Let’s put it this way: there were five Call of Duty games for the original DS. There are zero for the 3DS. N-Space, developer of all of them, had to lay people off because publishers weren’t signing 3DS deals.

And let’s return to Konami. Now, there’s clearly been a shift in the Castlevania series toward the Western arm of the company (which makes some sense, as the IP is much more popular here than in Japan). Hardcore fans love the “IGA-vania” style pioneered by Koji Igarashi’s team in Tokyo. Why, then, is the 3DS title being developed in Spain, like Lords of Shadow was? The creative control issue is part of the story, but so is the Konami Japan part of the story. If the money were there, the Tokyo-based developers would be too. Castlevania is not where Konami Japan sees a need to spend money anymore.

And, of course, there’s Sony. Its president of Worldwide Studios, Shuhei Yoshida, recently admitted that it’s having a “more difficult time than we anticipated getting support from third-party publishers” for the PlayStation Vita. According to Yoshida, the report goes, mobile/social development is the reason. Now, the 3DS is an entirely different class than the Vita when it comes to both development costs and success, but the Vita can rightly be seen as the canary in the coal mine for the third-party publishing model.

Nintendo isn't Doomed, Of Course, But...

Let’s get back to the premise. It’s worth reminding the reader at this juncture that this is not a “Nintendo is doomed” story, because Nintendo isn’t doomed, and the 3DS is far from a failure. Japanese publishers will bring hardcore games to the system -- maybe the bulk of the country’s domestically-targeted hardcore game output, especially if the Vita continues to sink like a stone, and Monster Hunter continues to stick to the 3DS. I’ve heard these kinds of rumors more than once.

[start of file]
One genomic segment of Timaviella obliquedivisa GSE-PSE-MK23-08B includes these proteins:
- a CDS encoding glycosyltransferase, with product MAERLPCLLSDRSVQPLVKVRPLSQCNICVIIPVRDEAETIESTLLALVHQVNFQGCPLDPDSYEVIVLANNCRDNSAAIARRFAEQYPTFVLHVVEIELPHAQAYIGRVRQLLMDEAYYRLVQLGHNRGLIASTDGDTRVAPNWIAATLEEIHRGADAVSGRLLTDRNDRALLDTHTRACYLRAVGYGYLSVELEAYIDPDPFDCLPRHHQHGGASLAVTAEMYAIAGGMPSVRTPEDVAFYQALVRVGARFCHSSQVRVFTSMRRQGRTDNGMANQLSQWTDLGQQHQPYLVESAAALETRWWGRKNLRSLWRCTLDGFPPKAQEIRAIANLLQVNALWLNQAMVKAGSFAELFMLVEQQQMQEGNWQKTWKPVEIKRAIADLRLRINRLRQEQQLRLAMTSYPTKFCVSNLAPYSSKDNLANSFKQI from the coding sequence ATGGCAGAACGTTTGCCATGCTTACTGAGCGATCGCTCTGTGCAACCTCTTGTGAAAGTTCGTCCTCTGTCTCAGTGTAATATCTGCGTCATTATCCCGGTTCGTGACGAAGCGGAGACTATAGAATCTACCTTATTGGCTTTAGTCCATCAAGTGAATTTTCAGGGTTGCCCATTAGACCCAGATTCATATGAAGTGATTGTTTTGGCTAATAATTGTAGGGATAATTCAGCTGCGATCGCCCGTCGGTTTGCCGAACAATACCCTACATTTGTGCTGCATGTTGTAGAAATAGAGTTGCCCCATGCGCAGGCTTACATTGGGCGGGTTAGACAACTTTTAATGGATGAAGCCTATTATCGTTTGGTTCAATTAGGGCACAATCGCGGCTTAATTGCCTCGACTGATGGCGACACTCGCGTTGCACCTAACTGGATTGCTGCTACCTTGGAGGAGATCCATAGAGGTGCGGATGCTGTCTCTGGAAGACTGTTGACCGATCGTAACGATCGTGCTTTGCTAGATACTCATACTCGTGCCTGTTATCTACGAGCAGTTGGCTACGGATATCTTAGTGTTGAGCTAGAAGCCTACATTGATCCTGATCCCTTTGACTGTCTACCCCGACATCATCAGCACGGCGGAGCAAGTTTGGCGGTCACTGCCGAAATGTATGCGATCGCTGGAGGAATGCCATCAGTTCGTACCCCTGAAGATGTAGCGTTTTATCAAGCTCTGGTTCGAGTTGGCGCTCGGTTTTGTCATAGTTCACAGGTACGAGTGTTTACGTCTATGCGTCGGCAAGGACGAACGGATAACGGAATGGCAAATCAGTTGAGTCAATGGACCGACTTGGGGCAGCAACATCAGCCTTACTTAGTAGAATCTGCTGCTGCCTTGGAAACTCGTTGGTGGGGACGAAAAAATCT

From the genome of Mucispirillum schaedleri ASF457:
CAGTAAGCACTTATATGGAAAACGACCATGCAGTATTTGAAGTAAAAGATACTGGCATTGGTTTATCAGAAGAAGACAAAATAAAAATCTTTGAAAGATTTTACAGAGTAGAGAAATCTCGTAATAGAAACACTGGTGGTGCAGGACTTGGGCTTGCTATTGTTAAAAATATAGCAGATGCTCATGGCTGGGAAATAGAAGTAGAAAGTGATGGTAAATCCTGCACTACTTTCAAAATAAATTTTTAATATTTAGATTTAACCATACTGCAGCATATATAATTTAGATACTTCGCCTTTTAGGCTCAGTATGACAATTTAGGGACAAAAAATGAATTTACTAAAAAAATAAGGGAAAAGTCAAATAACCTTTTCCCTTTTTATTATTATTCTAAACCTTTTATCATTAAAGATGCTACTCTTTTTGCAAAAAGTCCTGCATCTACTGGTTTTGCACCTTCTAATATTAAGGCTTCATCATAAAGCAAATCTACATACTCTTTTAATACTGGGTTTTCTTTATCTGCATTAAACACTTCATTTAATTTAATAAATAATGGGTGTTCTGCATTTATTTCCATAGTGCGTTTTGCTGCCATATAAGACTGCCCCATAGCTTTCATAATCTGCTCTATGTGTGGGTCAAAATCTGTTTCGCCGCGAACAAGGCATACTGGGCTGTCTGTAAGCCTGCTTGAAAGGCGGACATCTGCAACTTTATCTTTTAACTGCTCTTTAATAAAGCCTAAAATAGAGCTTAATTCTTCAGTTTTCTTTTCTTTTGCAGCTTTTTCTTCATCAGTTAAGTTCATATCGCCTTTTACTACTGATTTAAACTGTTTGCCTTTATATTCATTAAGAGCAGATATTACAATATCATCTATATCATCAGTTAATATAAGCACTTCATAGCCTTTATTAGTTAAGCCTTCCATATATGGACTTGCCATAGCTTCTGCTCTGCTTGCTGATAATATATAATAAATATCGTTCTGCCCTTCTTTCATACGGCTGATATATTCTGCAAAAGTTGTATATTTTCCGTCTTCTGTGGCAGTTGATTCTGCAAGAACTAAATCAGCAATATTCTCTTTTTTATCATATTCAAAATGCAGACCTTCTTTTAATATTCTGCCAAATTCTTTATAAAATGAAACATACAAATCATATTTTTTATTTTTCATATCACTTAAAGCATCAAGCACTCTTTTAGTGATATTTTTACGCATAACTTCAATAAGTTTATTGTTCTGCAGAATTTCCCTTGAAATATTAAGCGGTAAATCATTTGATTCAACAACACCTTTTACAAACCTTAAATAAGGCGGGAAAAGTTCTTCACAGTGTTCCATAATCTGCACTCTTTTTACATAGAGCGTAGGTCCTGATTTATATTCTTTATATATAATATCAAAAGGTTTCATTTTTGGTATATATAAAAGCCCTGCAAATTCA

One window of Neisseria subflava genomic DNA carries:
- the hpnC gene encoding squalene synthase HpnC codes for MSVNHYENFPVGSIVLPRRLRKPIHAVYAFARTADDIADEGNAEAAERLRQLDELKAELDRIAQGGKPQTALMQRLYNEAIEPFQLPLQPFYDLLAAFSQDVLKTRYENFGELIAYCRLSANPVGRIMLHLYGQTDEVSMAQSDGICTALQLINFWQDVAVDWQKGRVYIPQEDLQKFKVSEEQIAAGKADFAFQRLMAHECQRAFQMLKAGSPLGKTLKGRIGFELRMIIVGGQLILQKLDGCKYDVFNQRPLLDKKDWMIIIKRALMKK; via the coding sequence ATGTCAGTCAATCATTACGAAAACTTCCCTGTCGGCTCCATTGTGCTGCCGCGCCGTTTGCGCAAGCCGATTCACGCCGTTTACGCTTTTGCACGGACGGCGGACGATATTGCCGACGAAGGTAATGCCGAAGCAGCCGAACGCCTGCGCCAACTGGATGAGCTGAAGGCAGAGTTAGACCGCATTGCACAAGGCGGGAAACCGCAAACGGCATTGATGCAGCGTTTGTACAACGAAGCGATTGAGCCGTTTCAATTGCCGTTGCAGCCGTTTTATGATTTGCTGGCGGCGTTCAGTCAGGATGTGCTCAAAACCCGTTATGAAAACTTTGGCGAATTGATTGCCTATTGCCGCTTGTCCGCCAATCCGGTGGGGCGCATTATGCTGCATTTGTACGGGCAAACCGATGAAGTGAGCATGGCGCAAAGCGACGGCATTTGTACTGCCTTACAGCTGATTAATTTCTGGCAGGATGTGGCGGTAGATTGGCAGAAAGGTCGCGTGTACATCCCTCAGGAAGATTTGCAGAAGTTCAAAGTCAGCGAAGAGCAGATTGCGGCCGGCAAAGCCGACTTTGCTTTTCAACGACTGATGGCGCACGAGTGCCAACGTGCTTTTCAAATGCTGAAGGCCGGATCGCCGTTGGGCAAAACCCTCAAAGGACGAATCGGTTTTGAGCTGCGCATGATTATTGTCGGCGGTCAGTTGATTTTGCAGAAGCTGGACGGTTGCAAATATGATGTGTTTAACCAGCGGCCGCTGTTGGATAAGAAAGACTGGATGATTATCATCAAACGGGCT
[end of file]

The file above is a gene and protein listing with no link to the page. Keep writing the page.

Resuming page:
But will large publishers increasingly direct their software efforts elsewhere? Yes. Will the increased success of mobile games and platforms pull in their attentions? Yes. Is it currently easier to be successful with a smaller investment on mobile? Yes.

Ben Cousins, the head of Ngmoco’s Sweden studio, pointed out this quote to me on Twitter: "While the Nintendo 3DS has a certain degree of sales momentum in Japan, the momentum in the U.S. and Europe is currently weak.”

This comes from president Satoru Iwata, from Nintendo’s recent shareholder meeting. Iwata goes on to say that New Super Mario Bros. 2 and the 3DS XL will help turn things around, but it’s not a done deal as yet. It may never be a done deal. We just don’t know yet. If sales don’t pick up, the number of games will not, either.

Buried in that wall of text is a chart with an interesting if vague data point: smartphones are a more attractive game platform to U.S. consumers than the 3DS, according to Nintendo’s own data.